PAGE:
is some weak-willed, water-kneed child around him just because of the
resemblance. I’ll have you know—”
Charles captured her cheeks with both his hands and kissed her
with a vengeance. Furious, she pushed against him, but her resistance burned
away as fast as summer grass hit by lightning. Eagerly, she slid into his arms
and lost herself to the hunger of his lips and the tickle of his beard. A heady
desire swept over her, but a breathless peace accompanied it, because she was
meant for his embrace. He tightened his hold and kissed her ravenously, till
she felt lightheaded. She floated on dreams of him, wishing she never had to
wake up, never had to let him go.
And just as suddenly as he’d grabbed her, he released her, rose to
his feet and took a step back. She would have been embarrassed at her reaction
to him, except for the satisfied smirk on his lips. “If the matter of your
affection takes a different direction, princess, I would appreciate being
apprised of the change.”
Infuriated by his arrogance, she also found it comforting. Trying
to slow her galloping heart and hold a stern expression, she stood as well,
albeit on wobbly legs. “Garnered quite a bit of information out of one kiss,
did you, Mr. McIntyre?”
Nonchalantly, he pulled a cheroot out of his breast pocket and
raised it to his lips, where the smirk still resided. “Why, yes, I believe I
did, Mrs. Miller.” He reached inside his coat for a match and lit it with a
flick of his thumbnail. Puffing on the cheroot, he explained, “You are a woman
of few words, Naomi. Your actions have always betrayed your heart. If you ever
kiss another man like that, I hope I’m lying dead somewhere.”
She smiled at the way he could take the bluntest statements and
make them sound like romantic poetry. She stepped up to him and laced her
fingers through his. “I’m not sleepy.” Indeed, left to think about that kiss
she might not sleep for days. She wondered if he knew how his touch melted her.
“Would you mind escorting me on a walk?”
Perhaps remembering the Southern gentleman he was raised to be, he
immediately offered her his arm. A mischievous smile lifted the corner of his
mouth. “A walk? Yes, I suppose that will have to do for now.”
Minutes later, they strolled down the quiet main street of
Defiance. In the east, behind the jagged mountains, the sky had started its
march past blue dawn to the reds and yellows of sunrise. Naomi clung to
Charles’ arm. Still reeling from the heat of that kiss, holding him dampened
her memories of John. She wanted to remember him, of course, but not feel as if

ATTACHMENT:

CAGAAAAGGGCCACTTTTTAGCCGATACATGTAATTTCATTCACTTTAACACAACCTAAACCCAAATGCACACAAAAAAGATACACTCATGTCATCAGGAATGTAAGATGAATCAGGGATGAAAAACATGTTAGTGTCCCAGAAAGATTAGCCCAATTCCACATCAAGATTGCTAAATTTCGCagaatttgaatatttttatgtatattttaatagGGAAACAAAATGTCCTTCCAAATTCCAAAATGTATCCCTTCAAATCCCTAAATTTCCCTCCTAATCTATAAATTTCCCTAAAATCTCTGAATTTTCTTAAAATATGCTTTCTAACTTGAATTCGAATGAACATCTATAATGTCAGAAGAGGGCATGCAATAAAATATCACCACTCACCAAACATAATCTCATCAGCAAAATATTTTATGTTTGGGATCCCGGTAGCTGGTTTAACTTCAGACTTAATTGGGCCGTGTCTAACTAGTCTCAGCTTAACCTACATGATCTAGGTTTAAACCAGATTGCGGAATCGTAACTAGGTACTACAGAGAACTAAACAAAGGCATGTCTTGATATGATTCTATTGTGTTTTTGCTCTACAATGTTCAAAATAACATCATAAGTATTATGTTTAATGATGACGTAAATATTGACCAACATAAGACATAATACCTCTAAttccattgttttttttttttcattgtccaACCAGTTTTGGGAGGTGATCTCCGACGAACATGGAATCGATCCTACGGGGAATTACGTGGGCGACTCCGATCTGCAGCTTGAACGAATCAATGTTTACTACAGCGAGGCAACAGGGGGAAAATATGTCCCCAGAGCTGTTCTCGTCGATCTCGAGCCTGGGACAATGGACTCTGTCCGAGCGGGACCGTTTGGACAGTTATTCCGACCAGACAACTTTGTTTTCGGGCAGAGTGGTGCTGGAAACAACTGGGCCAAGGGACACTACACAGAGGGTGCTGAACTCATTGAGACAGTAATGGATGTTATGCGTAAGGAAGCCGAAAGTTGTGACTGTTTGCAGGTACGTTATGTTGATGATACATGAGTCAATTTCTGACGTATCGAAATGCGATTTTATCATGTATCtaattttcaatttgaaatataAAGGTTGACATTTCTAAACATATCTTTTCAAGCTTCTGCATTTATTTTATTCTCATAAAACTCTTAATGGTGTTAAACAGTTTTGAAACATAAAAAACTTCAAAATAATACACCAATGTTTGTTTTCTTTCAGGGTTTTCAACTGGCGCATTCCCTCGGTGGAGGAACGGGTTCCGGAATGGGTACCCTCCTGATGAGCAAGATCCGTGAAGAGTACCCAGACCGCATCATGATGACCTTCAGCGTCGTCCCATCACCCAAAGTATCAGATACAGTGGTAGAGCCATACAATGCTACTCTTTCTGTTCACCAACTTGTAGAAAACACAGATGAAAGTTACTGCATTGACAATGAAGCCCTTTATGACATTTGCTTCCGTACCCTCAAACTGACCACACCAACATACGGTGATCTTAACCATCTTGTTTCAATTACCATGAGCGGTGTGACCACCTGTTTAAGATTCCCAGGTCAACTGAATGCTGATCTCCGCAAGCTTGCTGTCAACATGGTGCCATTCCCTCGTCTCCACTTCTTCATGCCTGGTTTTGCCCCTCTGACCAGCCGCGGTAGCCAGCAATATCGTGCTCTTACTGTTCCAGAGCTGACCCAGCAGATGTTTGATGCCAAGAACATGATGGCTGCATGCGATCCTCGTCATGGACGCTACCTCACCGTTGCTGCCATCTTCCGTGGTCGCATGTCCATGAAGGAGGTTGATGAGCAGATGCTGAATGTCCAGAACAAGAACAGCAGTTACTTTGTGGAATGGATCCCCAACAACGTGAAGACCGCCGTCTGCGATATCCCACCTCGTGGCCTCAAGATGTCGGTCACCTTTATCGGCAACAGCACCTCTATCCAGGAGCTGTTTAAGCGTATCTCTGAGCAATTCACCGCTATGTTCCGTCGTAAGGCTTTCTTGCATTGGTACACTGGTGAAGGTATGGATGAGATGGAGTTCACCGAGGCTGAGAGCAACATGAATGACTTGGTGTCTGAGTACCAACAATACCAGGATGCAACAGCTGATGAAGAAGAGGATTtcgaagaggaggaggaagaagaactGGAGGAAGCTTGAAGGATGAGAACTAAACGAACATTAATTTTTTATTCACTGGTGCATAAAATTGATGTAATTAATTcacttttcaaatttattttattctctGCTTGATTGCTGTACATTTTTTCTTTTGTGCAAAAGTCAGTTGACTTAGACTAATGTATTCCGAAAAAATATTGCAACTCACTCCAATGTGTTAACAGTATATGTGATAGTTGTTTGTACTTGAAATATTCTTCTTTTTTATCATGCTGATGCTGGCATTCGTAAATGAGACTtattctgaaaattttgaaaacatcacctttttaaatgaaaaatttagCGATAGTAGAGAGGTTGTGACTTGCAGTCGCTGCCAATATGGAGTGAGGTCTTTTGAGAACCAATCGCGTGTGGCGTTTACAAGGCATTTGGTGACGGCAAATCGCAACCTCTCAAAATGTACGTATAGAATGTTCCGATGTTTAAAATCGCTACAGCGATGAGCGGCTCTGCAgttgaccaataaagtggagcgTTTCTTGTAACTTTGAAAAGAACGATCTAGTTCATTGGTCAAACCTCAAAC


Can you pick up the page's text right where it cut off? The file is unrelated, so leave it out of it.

she could reach out and touch his cheek or hold his hand. That was too
Oh, why did Matthew have to come to Defiance now?
“How did your family reunion go, by the way?”
“Fine, I suppose.” She frowned, wondering why she felt the need to
lie. “No. Not fine at all. He thought he was coming to rescue us, to take us
back with him to California. He said he has a house for us with a maid.” She
hugged his arm tighter, concentrating on the feel of taut muscle beneath her
fingers. “I feel so badly. I wrote him a second letter. I told him we were fine.
He said he never got it.”
“A house and a maid?” She thought Charles sounded less than
pleased with that bit of news. He puffed on the slender cigar, pondering
things, the soft thud of their shoes the only sound in the early light. “It
sounds like he has a vested interest in this trip. Did you tell him about us?”
Naomi’s step faltered slightly. “No. Not really.” Aware that her
answer sounded evasive, she pulled away and locked her hands behind her back.
“Our conversation didn’t really go that well. It was rather heated. For one
thing, he knows who you are and heartily disapproves of you.”
“A Miller who thinks I’m a scoundrel? How novel.”
Naomi chuckled. “Yes, but maybe he’ll come around like I did.”
Although, after the things he’d said last night, she figured the odds were
“Just how does he know about me?” His eyes narrowed. “Personal
“He said not.” What he did say proved Charles’ point about his
scandalous reputation and her mood sank a bit. “He said everyone knows you.”
Charles didn’t react to that, not that she could tell. Instead, he
puffed on his cheroot.
Naomi couldn’t help but wonder about life inside a brothel. What